Gundam had some issues with Yoshiyuki Tomino along similar lines, most recently with Reconguista in G.

 

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50 minutes ago, Seto Kaiba said:

Frankly, I'd be shocked if Kawamori didn't have a raft of studio executives, production committee members, and assorted hangers-on auditing his concepts and proposals to make sure what he's coming up with is actually marketable.  It's very rare for a creator to actually be given a completely free hand to do whatever they please, and on the rare occasions that they do get complete control it almost never ends well.   

I wonder how "hands on" Kawamori actually is in regards to the episode-by-episode workings of a TV anime.

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3 hours ago, Seto Kaiba said:

I'm not sure if it's still an issue, but for a while there the Japanese studios were vocally concerned about the possibility of losing profits from home video sales to fans importing the less expensive western home video releases of their shows.

So, this has always been a little confusing to me.  Why exactly are the Japanese video releases so much more expensive than the exported versions?

Is it related to the initial domestic sales being used as an immediate way to deliver profit to their investors?  I can see that being a big thing, and that would basically mean the series has to turn a profit in domestic sales, before an international release is even considered.  Once to that point, the export releases would probably be priced just to cover the cost of translation, marketing and distribution.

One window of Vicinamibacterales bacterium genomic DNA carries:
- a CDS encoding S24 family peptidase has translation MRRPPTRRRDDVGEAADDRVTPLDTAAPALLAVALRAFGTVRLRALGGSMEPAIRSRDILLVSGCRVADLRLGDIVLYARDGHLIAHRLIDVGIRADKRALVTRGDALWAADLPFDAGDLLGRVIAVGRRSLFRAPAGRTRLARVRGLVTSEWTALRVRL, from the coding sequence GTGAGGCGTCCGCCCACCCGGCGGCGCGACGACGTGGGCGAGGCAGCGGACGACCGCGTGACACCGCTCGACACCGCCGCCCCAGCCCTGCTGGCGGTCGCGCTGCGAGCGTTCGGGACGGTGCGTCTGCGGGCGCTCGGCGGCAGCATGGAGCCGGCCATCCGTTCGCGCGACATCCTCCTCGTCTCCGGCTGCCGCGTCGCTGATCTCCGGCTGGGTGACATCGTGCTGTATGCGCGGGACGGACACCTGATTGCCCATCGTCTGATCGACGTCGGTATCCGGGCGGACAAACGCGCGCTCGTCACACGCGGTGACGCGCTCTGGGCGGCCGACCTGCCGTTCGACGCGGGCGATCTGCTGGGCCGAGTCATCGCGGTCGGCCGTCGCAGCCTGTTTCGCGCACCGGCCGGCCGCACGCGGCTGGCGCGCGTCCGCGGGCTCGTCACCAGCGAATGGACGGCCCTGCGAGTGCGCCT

I'm not sure how exactly that threatens the profits of the domestic release though, unless the international ones happen very quickly afterward, or if they announce that it will happen before the Japanese version is on shelves.  

I can understand why they would be hesitant to try to account for international sales in their business model though.  Expecting foreign fans to have enough interest in a series to help fund it is a huge gamble.

Edited by Chronocidal

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1 hour ago, AN/ALQ128 said:

I wonder how "hands on" Kawamori actually is in regards to the episode-by-episode workings of a TV anime.

@Seto Kaiba  I believe is correct on that point, concerning the mob that oversees Kawamori San’s Lead.

As far as how “hands on”. I believe Kawamori San is very hands on, once he’s given approval and stays within the holy trinity . I  know he’s stuck to his guns on certain writing aspects and ideas,such as the repressed memory concept Guld was suffering from in M+.  And even the design of Sharon apple, as it didn’t seem too appealing to the rest of the production crew..I’m sure , as he’s said, Kawamori has many more ideas for Macross. Let’s see how much they are affected by these changing times..